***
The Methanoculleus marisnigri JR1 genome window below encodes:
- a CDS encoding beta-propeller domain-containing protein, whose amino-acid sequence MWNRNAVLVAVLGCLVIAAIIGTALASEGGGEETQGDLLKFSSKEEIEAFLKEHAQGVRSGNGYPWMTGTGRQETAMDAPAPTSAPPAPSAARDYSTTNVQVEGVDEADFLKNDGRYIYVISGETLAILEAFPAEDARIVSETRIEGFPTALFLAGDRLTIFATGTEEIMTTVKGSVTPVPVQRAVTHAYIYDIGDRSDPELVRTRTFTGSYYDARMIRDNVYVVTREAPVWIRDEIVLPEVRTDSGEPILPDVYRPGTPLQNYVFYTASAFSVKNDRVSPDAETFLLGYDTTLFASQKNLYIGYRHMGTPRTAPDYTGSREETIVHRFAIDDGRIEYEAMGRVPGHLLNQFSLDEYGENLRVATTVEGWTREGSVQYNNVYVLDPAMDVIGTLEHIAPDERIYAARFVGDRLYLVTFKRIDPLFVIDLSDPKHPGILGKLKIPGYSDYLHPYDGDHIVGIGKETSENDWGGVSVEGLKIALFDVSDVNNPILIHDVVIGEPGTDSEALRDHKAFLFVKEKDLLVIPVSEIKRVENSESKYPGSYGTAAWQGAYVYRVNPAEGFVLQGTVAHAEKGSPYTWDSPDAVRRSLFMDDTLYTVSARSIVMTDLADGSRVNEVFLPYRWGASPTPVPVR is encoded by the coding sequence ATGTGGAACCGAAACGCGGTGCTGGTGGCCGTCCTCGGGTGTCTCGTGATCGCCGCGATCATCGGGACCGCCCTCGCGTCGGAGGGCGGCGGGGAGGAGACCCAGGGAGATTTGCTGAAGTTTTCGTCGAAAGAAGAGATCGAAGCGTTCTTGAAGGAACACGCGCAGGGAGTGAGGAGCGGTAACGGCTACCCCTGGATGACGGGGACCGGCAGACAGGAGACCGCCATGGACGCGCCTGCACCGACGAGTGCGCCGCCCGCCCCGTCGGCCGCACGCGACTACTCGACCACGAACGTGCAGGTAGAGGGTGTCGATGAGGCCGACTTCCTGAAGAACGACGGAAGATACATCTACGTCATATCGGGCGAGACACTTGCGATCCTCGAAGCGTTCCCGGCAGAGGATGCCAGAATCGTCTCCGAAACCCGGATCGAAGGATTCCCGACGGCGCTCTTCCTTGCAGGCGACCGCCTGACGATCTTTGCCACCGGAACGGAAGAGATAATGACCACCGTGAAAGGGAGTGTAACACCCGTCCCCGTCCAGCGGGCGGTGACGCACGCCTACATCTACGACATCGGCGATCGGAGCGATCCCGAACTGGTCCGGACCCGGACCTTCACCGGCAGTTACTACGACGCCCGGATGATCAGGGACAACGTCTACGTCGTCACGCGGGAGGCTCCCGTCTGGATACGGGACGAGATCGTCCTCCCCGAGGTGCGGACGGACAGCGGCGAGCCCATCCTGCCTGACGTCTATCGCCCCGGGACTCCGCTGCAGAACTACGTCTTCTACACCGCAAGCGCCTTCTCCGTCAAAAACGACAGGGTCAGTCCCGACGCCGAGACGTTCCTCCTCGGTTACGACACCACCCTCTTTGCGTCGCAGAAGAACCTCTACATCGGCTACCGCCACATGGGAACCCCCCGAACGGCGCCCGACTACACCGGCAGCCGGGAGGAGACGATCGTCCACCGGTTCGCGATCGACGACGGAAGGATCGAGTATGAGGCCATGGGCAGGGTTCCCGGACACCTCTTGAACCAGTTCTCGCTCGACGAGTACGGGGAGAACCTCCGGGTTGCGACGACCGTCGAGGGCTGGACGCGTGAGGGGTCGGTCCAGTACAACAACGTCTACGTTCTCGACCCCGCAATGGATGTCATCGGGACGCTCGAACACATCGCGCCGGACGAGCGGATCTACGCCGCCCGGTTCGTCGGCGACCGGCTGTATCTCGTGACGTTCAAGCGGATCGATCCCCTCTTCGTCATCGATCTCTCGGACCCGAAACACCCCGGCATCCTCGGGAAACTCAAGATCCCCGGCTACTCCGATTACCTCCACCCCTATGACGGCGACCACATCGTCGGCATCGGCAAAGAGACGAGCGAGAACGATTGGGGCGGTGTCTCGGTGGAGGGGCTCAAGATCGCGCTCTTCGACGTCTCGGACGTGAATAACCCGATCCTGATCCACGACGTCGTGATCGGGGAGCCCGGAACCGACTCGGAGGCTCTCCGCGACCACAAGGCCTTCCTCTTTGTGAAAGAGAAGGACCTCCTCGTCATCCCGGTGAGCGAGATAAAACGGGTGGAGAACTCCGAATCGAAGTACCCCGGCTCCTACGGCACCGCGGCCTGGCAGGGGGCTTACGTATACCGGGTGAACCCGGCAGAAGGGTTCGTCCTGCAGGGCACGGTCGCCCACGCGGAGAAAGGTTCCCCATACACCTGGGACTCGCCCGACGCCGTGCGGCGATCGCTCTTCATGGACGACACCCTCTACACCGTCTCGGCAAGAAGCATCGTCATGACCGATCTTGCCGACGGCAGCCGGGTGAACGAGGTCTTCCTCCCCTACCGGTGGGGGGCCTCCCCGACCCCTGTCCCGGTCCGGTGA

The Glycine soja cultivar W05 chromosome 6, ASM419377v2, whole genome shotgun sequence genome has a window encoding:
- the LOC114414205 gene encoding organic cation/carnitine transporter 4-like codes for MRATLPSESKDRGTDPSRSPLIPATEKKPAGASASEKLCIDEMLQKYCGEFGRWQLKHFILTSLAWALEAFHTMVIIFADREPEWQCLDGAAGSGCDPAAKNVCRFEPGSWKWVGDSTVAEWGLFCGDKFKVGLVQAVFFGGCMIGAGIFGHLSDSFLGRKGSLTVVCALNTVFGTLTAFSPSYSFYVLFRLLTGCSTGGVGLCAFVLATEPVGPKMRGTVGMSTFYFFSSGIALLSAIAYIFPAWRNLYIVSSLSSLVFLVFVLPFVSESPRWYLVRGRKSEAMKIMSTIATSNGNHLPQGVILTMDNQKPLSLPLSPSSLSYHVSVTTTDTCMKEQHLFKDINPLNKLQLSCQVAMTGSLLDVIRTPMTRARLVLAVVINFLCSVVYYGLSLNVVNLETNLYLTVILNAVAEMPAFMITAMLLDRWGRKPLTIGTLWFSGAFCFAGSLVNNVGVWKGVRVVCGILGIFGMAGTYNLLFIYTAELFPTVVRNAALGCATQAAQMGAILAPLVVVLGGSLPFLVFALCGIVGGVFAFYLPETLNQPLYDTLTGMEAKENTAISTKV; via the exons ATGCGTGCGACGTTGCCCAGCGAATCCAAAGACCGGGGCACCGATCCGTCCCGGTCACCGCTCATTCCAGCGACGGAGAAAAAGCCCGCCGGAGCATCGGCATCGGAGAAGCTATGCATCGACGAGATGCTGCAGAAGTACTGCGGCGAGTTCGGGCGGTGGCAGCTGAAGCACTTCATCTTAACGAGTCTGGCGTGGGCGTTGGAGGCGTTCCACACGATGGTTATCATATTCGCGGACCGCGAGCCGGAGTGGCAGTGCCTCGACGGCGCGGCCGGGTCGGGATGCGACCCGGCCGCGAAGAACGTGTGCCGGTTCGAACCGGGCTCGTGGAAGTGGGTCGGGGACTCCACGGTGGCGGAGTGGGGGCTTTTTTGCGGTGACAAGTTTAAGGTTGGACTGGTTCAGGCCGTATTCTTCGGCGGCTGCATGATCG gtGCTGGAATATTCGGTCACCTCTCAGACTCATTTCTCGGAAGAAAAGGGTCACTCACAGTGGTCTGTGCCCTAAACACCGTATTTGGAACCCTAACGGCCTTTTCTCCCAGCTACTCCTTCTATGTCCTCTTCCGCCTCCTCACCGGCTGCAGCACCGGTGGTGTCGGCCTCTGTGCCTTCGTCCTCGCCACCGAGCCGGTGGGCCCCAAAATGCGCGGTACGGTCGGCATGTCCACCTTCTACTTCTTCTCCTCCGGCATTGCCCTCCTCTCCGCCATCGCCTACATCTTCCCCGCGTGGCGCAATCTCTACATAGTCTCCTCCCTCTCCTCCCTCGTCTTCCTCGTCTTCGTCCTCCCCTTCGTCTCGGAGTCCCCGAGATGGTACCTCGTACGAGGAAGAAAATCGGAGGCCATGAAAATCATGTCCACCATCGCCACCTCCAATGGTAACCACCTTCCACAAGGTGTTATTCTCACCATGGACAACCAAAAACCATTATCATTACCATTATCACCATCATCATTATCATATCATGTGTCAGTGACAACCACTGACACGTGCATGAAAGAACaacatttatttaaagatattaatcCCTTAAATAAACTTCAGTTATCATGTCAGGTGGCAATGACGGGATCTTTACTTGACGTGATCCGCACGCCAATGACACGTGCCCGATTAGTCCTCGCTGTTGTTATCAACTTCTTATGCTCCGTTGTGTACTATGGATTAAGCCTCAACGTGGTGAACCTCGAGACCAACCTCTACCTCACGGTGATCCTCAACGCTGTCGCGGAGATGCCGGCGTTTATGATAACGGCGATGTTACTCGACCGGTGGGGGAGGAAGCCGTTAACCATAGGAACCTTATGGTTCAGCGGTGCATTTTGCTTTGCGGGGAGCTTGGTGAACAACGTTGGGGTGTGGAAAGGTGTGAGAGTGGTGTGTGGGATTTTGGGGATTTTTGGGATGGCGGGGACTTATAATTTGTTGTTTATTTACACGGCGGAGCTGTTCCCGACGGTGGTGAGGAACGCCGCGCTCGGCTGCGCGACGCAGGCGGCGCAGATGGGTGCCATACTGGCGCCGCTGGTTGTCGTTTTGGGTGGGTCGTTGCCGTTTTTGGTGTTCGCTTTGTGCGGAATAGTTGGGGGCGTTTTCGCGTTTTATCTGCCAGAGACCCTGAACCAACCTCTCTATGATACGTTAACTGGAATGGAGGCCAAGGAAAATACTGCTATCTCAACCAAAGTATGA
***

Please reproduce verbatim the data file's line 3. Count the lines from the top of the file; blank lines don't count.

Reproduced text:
The Glycine soja cultivar W05 chromosome 6, ASM419377v2, whole genome shotgun sequence genome has a window encoding: